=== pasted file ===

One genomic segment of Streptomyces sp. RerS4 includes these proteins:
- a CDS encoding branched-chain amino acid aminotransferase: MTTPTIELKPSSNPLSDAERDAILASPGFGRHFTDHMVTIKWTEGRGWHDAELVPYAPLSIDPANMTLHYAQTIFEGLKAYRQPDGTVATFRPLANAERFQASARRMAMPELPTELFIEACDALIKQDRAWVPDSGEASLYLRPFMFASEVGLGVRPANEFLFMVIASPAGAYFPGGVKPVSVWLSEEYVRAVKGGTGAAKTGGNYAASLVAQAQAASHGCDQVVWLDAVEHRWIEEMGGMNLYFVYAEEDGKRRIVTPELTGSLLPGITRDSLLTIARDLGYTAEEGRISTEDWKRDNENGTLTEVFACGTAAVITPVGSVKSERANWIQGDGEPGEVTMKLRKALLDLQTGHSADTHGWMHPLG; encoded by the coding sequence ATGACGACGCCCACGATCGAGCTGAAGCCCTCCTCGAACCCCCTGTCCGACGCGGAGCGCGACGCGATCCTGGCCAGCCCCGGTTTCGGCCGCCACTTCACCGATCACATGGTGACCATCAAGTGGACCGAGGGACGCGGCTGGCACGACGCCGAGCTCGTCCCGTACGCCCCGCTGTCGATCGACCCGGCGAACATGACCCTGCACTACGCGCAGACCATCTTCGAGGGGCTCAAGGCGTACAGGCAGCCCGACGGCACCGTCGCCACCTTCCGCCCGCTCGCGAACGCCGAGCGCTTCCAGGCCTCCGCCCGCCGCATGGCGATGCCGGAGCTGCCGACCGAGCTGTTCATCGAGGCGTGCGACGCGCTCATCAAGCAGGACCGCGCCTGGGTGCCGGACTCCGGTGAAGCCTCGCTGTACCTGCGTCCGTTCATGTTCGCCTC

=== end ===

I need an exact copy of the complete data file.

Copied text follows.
One genomic segment of Streptomyces sp. RerS4 includes these proteins:
- a CDS encoding branched-chain amino acid aminotransferase: MTTPTIELKPSSNPLSDAERDAILASPGFGRHFTDHMVTIKWTEGRGWHDAELVPYAPLSIDPANMTLHYAQTIFEGLKAYRQPDGTVATFRPLANAERFQASARRMAMPELPTELFIEACDALIKQDRAWVPDSGEASLYLRPFMFASEVGLGVRPANEFLFMVIASPAGAYFPGGVKPVSVWLSEEYVRAVKGGTGAAKTGGNYAASLVAQAQAASHGCDQVVWLDAVEHRWIEEMGGMNLYFVYAEEDGKRRIVTPELTGSLLPGITRDSLLTIARDLGYTAEEGRISTEDWKRDNENGTLTEVFACGTAAVITPVGSVKSERANWIQGDGEPGEVTMKLRKALLDLQTGHSADTHGWMHPLG; encoded by the coding sequence ATGACGACGCCCACGATCGAGCTGAAGCCCTCCTCGAACCCCCTGTCCGACGCGGAGCGCGACGCGATCCTGGCCAGCCCCGGTTTCGGCCGCCACTTCACCGATCACATGGTGACCATCAAGTGGACCGAGGGACGCGGCTGGCACGACGCCGAGCTCGTCCCGTACGCCCCGCTGTCGATCGACCCGGCGAACATGACCCTGCACTACGCGCAGACCATCTTCGAGGGGCTCAAGGCGTACAGGCAGCCCGACGGCACCGTCGCCACCTTCCGCCCGCTCGCGAACGCCGAGCGCTTCCAGGCCTCCGCCCGCCGCATGGCGATGCCGGAGCTGCCGACCGAGCTGTTCATCGAGGCGTGCGACGCGCTCATCAAGCAGGACCGCGCCTGGGTGCCGGACTCCGGTGAAGCCTCGCTGTACCTGCGTCCGTTCATGTTCGCCTC